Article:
Expert Law Professor Puts USF in the Spotlight
Defending innocence is important to Richard Leo, whether he is testifying about a case featured in the popular Netflix documentary “Making a Murderer” or fighting
for the reputations of five young men wrongly convicted in the Central Park jogger case.
“One of the central missions of USF is doing justice, and I am committed to doing justice,” Leo says.
Leo is nationally recognized as an expert on false confessions. As the Hamill Family Chair Professor of Law and Social Psychology at the University of San Francisco School of Law, Leo combines his passion for justice with his love of teaching, engaging students in his classes on Criminal Law and Criminal Procedure and in a seminar on wrongful convictions.
His research and publications bring academic and media attention to the law school, giving students the opportunity to learn from one of the most talented scholars in the field and to benefit from his experience with real cases.
Leo is often called as a consultant or expert witness on high-profile cases in which there is potentially unreliable evidence.
With the “Making a Murderer” case, he was asked to be involved in the appeal of Brendan Dassey — a teenager convicted of the murder of Wisconsin photographer Teresa Halbach — by the Center on Wrongful Convictions of Youth at Northwestern University School of Law.
“They were concerned that his confession was involuntary and may be false,” says Leo, who has not seen the series. “They had me review the video and reports, and I made a report.”
Dassey’s videotaped interrogation and confession, which was subsequently recanted, played a pivotal role in the documentary series. Leo also testified in a post-conviction hearing for Dassey. A federal judge this month overturned the conviction of Dassey.
Enriching the academic environment
The case — and Leo’s involvement in it — immediately ignited discussion among USF law students, who were excitedly exploring the issues surrounding false confession in the Dassey case.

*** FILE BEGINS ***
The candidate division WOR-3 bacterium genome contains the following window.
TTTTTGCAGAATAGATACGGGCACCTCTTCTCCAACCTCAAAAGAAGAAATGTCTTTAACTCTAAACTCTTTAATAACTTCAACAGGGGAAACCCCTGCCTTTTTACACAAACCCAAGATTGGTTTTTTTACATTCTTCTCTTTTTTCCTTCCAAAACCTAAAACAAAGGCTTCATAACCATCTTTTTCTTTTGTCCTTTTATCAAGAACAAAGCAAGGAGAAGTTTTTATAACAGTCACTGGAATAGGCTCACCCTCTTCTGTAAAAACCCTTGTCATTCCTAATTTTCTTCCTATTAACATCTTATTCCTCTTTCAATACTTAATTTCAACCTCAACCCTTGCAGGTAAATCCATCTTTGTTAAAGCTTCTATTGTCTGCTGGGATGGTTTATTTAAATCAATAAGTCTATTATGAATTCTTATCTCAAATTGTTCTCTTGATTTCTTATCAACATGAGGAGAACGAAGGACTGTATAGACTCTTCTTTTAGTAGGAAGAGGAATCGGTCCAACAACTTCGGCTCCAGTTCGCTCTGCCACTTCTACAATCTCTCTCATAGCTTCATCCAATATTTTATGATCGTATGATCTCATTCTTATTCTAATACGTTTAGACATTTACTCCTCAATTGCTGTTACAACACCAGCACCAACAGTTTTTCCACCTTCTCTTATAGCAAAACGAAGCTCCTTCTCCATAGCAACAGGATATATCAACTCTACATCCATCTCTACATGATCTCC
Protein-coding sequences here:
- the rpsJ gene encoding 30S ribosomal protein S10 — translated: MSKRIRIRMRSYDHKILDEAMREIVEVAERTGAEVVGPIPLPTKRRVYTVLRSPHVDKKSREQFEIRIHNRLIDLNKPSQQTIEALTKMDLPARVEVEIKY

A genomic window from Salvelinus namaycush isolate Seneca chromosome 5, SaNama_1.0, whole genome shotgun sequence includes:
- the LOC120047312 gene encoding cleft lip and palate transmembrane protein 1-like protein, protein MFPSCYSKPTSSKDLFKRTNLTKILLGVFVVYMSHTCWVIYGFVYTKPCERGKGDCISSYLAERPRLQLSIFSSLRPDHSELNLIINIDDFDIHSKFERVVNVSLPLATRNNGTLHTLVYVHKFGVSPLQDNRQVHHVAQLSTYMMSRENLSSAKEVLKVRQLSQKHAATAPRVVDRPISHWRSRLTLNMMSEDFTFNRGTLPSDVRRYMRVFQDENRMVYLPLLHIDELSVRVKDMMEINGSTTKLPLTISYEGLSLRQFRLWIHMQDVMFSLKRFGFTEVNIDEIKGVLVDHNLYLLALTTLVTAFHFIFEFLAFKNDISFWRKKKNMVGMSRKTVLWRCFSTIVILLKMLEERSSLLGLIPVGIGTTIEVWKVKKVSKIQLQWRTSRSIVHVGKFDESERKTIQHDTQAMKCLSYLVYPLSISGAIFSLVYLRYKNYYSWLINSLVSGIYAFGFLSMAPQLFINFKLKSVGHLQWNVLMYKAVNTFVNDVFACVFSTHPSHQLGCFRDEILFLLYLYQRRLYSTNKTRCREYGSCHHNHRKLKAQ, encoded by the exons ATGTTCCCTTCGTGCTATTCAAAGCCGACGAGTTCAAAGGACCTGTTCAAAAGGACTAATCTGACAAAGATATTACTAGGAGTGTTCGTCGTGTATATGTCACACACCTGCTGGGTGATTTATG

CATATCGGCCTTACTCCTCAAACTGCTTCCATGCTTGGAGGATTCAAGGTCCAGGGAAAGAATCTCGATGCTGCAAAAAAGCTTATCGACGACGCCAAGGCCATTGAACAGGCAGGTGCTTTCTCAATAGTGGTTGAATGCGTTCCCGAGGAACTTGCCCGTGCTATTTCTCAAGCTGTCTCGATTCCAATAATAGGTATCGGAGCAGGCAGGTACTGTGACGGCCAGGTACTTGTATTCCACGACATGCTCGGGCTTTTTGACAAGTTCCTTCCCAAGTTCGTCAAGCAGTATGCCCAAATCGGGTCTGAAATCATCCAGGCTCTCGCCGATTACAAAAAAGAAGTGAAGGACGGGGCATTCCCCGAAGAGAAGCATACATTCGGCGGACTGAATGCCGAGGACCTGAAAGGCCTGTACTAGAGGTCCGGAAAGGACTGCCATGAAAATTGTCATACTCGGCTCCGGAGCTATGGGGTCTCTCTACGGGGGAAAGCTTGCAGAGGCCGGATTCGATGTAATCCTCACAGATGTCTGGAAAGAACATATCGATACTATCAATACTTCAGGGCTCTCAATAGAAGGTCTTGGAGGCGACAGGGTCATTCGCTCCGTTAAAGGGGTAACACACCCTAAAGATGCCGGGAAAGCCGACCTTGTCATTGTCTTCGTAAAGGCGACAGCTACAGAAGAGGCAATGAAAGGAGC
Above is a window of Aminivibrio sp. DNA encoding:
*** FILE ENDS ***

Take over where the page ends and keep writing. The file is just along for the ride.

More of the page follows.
“We had our criminal law class with Professor Leo in the fall, and ‘Making a Murderer’ came out over winter break,” recalls Lana Persaud, a second-year USF law student with a judicial internship in the Northern District of California.
“As soon as it came out, we started talking about it, and then we learned he had offered expert testimony on Brendan Dassey’s appeal. I think that the students really do appreciate it, because you’re learning something from someone who is an expert on these important issues.”
Supporting Top Faculty
Bringing this type of expertise to students is one of the important reasons why Steve Hamill, chairman of the Board of Trustees at USF, and his wife, Jan, funded the endowed faculty chair that Leo holds. The Hamills want to encourage the kind of research, teaching, and writing that inspires students, supports the university’s mission, and draws attention to the important work being done at the School of Law, alma mater to Hamill ’78 and also his daughter Lindsay Hamill Penkower ’05.
“A guy like Richard Leo touches many, many lives,” Hamill says. “He does extremely positive work for people without resources.”
For Leo, there have been many more troubling cases during his professional career. For example: the Central Park jogger case that resulted in the false convictions of five young men in New York. He was involved in the civil cases of two of the five men, all of whom were juveniles when they were convicted. They all served full prison terms. Their convictions were later overturned because DNA testing proved they didn’t commit the crime.
Today, Leo is finishing a book on the history of wrongful convictions in the United States and the rise of the innocence mission in the past 20 years, since DNA testing was introduced.
Still, “it’s very hard to prove someone is innocent,” says Leo.
The Hamills’ endowment also funds an annual lecture at USF, and this year, the presentation was by Sr. Helen Prejean, with generous support from the Dean’s office at the law school. The story of Sr. Prejean, a leading advocate for the abolition of the death penalty, was told in the film “Dead Man Walking.”
Leo is grateful to the Hamills for funding the endowment that supports his work and brings speakers like Sr. Prejean to the School of Law.
“Steve Hamill has been a great friend and benefactor of the law school. I am truly honored to hold a chair in his name.”
Endowed chairs are crucial for recruiting and retaining the highest-quality faculty. Find out more about giving to the School of Law